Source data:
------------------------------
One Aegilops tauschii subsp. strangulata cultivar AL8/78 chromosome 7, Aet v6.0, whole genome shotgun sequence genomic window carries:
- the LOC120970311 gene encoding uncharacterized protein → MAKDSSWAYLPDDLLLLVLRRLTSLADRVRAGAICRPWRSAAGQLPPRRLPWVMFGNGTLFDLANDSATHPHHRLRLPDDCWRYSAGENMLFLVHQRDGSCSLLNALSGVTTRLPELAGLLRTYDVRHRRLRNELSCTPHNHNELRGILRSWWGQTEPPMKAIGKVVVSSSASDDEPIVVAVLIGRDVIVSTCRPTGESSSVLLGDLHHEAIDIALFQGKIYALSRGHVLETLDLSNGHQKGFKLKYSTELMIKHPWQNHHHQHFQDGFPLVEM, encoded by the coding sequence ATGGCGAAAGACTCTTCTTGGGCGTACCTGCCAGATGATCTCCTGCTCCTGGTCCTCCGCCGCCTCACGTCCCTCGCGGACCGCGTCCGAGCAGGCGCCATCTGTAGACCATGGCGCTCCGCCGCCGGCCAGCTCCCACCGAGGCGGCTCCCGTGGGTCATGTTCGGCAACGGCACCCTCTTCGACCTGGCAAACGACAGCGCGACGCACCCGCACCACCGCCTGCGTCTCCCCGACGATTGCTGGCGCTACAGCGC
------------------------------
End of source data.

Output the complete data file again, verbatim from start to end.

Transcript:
One Aegilops tauschii subsp. strangulata cultivar AL8/78 chromosome 7, Aet v6.0, whole genome shotgun sequence genomic window carries:
- the LOC120970311 gene encoding uncharacterized protein → MAKDSSWAYLPDDLLLLVLRRLTSLADRVRAGAICRPWRSAAGQLPPRRLPWVMFGNGTLFDLANDSATHPHHRLRLPDDCWRYSAGENMLFLVHQRDGSCSLLNALSGVTTRLPELAGLLRTYDVRHRRLRNELSCTPHNHNELRGILRSWWGQTEPPMKAIGKVVVSSSASDDEPIVVAVLIGRDVIVSTCRPTGESSSVLLGDLHHEAIDIALFQGKIYALSRGHVLETLDLSNGHQKGFKLKYSTELMIKHPWQNHHHQHFQDGFPLVEM, encoded by the coding sequence ATGGCGAAAGACTCTTCTTGGGCGTACCTGCCAGATGATCTCCTGCTCCTGGTCCTCCGCCGCCTCACGTCCCTCGCGGACCGCGTCCGAGCAGGCGCCATCTGTAGACCATGGCGCTCCGCCGCCGGCCAGCTCCCACCGAGGCGGCTCCCGTGGGTCATGTTCGGCAACGGCACCCTCTTCGACCTGGCAAACGACAGCGCGACGCACCCGCACCACCGCCTGCGTCTCCCCGACGATTGCTGGCGCTACAGCGC